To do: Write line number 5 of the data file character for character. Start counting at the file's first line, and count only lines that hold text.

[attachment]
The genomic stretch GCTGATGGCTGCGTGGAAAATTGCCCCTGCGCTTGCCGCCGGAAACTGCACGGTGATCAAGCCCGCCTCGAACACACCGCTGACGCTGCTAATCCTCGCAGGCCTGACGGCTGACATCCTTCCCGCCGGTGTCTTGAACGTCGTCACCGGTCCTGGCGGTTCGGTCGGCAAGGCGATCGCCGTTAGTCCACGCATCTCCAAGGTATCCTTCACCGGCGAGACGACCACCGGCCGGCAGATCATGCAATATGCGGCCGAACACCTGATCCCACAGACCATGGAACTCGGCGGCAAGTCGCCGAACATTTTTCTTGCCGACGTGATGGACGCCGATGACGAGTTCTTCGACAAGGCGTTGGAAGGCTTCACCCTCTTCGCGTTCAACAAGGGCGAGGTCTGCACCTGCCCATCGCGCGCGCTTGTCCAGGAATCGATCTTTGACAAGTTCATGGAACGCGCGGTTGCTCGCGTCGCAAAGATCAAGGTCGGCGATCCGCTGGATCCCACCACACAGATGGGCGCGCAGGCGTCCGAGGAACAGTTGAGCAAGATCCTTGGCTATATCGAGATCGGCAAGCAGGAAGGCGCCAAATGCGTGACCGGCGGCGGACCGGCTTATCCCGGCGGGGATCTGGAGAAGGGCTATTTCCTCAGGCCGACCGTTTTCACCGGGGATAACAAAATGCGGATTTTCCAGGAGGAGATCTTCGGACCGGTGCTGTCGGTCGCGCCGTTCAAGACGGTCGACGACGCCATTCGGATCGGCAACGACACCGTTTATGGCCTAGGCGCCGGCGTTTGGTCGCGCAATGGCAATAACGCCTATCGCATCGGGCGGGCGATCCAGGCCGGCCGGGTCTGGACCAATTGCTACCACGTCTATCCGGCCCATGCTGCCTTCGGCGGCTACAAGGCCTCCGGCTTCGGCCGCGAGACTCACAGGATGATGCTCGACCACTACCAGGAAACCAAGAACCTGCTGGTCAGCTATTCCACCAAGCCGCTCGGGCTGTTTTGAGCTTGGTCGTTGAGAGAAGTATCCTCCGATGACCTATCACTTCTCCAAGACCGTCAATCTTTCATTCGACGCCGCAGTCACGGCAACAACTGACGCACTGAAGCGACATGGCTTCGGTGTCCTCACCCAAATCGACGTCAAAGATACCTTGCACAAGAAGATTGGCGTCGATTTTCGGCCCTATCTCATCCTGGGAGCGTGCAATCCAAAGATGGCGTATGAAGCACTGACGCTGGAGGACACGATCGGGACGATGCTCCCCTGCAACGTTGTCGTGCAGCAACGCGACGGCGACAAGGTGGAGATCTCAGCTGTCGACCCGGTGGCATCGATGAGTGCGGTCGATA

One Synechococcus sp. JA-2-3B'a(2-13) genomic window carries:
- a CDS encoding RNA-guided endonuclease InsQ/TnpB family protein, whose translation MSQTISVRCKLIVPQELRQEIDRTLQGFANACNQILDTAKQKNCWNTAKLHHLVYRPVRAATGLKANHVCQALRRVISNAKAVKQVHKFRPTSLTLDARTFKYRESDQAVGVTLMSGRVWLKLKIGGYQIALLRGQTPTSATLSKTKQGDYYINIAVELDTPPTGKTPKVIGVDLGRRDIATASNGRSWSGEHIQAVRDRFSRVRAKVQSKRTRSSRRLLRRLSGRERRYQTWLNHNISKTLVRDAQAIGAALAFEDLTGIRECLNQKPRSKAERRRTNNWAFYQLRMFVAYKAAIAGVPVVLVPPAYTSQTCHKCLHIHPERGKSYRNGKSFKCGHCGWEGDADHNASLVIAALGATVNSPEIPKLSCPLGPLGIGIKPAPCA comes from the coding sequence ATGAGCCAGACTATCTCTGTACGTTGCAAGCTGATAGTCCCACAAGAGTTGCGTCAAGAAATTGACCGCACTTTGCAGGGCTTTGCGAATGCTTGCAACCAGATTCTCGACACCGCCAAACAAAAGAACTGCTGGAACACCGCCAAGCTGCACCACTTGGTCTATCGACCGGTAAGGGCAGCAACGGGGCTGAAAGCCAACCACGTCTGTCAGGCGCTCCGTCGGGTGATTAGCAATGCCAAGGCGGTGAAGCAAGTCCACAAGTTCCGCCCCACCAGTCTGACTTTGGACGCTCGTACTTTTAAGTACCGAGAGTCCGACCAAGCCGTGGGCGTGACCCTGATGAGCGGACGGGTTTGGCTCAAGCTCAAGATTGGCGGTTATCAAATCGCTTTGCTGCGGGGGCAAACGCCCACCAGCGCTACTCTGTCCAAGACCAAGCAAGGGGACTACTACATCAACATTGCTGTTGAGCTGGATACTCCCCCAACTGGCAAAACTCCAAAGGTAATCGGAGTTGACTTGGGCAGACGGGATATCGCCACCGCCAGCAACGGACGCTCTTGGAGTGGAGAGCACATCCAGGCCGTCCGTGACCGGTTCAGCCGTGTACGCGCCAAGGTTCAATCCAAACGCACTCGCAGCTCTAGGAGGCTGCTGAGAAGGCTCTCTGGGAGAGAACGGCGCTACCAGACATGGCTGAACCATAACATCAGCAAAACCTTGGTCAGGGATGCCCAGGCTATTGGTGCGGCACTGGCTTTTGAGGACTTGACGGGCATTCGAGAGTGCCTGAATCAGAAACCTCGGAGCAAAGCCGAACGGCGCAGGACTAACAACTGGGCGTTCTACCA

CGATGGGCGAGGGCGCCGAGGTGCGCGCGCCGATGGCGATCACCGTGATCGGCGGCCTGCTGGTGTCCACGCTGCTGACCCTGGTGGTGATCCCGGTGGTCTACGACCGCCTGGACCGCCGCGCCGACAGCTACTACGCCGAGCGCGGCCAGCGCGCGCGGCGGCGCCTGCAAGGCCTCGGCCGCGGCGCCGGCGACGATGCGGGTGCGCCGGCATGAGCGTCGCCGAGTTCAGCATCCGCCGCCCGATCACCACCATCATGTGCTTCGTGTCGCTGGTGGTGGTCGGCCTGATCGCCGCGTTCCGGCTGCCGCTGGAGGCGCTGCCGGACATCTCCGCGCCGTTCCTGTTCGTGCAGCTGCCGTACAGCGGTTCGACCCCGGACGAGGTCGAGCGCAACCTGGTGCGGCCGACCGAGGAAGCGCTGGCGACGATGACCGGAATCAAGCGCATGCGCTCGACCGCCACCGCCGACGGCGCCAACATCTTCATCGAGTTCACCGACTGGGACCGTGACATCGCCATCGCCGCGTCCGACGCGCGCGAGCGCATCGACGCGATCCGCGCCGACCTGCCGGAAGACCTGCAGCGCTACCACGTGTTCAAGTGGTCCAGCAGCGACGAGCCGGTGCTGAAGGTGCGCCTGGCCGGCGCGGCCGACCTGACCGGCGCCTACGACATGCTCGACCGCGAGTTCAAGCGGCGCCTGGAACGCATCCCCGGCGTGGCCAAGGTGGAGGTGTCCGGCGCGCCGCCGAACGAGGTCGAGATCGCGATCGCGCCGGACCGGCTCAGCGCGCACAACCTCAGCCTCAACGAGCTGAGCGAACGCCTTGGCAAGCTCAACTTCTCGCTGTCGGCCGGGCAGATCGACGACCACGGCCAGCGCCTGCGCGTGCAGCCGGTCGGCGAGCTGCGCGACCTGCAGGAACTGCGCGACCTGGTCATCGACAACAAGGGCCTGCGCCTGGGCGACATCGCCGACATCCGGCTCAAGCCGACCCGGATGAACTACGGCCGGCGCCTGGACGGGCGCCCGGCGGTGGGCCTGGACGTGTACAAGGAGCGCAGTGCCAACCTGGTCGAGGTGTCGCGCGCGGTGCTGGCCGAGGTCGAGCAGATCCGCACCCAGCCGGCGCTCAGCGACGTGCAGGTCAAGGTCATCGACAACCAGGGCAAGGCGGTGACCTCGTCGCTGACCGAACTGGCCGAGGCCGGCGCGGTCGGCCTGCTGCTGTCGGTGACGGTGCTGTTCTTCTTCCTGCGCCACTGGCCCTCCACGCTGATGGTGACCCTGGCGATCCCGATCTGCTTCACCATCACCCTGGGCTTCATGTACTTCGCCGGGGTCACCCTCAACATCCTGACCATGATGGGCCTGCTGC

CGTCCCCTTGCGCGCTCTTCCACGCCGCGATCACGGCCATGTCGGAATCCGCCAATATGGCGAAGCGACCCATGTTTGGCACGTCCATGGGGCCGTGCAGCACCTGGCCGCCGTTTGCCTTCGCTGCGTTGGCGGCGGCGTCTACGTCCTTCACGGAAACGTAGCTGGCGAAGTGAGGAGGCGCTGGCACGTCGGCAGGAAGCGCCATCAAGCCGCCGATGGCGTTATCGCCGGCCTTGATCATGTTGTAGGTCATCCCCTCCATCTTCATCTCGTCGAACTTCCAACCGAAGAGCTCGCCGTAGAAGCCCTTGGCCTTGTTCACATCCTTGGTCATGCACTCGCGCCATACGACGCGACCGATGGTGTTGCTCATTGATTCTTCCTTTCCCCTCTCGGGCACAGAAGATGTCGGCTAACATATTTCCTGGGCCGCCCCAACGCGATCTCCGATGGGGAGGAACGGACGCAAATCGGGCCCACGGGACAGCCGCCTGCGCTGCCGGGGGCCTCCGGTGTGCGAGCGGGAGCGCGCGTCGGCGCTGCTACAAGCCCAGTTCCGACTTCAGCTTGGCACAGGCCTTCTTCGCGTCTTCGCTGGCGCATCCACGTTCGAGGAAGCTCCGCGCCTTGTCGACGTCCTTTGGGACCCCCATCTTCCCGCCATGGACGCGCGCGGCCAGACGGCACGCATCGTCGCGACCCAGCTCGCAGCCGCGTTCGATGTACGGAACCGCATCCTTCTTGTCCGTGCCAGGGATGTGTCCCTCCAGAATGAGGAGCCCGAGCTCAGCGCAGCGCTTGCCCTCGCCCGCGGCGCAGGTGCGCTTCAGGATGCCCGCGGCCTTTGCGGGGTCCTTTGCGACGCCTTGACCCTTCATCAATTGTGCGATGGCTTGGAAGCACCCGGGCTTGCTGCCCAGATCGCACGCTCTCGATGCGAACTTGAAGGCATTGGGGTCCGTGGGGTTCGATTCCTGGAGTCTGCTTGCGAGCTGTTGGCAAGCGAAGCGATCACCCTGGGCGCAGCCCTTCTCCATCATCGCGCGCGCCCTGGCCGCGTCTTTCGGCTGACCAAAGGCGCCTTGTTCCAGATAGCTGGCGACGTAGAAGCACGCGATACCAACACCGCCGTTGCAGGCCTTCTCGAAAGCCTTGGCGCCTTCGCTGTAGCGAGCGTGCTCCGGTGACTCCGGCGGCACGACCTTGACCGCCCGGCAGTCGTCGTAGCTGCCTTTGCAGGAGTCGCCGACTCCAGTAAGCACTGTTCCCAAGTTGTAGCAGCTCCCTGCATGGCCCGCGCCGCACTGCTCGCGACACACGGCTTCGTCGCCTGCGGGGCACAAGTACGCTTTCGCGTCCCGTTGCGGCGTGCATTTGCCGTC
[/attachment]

CGTCCCCTTGCGCGCTCTTCCACGCCGCGATCACGGCCATGTCGGAATCCGCCAATATGGCGAAGCGACCCATGTTTGGCACGTCCATGGGGCCGTGCAGCACCTGGCCGCCGTTTGCCTTCGCTGCGTTGGCGGCGGCGTCTACGTCCTTCACGGAAACGTAGCTGGCGAAGTGAGGAGGCGCTGGCACGTCGGCAGGAAGCGCCATCAAGCCGCCGATGGCGTTATCGCCGGCCTTGATCATGTTGTAGGTCATCCCCTCCATCTTCATCTCGTCGAACTTCCAACCGAAGAGCTCGCCGTAGAAGCCCTTGGCCTTGTTCACATCCTTGGTCATGCACTCGCGCCATACGACGCGACCGATGGTGTTGCTCATTGATTCTTCCTTTCCCCTCTCGGGCACAGAAGATGTCGGCTAACATATTTCCTGGGCCGCCCCAACGCGATCTCCGATGGGGAGGAACGGACGCAAATCGGGCCCACGGGACAGCCGCCTGCGCTGCCGGGGGCCTCCGGTGTGCGAGCGGGAGCGCGCGTCGGCGCTGCTACAAGCCCAGTTCCGACTTCAGCTTGGCACAGGCCTTCTTCGCGTCTTCGCTGGCGCATCCACGTTCGAGGAAGCTCCGCGCCTTGTCGACGTCCTTTGGGACCCCCATCTTCCCGCCATGGACGCGCGCGGCCAGACGGCACGCATCGTCGCGACCCAGCTCGCAGCCGCGTTCGATGTACGGAACCGCATCCTTCTTGTCCGTGCCAGGGATGTGTCCCTCCAGAATGAGGAGCCCGAGCTCAGCGCAGCGCTTGCCCTCGCCCGCGGCGCAGGTGCGCTTCAGGATGCCCGCGGCCTTTGCGGGGTCCTTTGCGACGCCTTGACCCTTCATCAATTGTGCGATGGCTTGGAAGCACCCGGGCTTGCTGCCCAGATCGCACGCTCTCGATGCGAACTTGAAGGCATTGGGGTCCGTGGGGTTCGATTCCTGGAGTCTGCTTGCGAGCTGTTGGCAAGCGAAGCGATCACCCTGGGCGCAGCCCTTCTCCATCATCGCGCGCGCCCTGGCCGCGTCTTTCGGCTGACCAAAGGCGCCTTGTTCCAGATAGCTGGCGACGTAGAAGCACGCGATACCAACACCGCCGTTGCAGGCCTTCTCGAAAGCCTTGGCGCCTTCGCTGTAGCGAGCGTGCTCCGGTGACTCCGGCGGCACGACCTTGACCGCCCGGCAGTCGTCGTAGCTGCCTTTGCAGGAGTCGCCGACTCCAGTAAGCACTGTTCCCAAGTTGTAGCAGCTCCCTGCATGGCCCGCGCCGCACTGCTCGCGACACACGGCTTCGTCGCCTGCGGGGCACAAGTACGCTTTCGCGTCCCGTTGCGGCGTGCATTTGCCGTC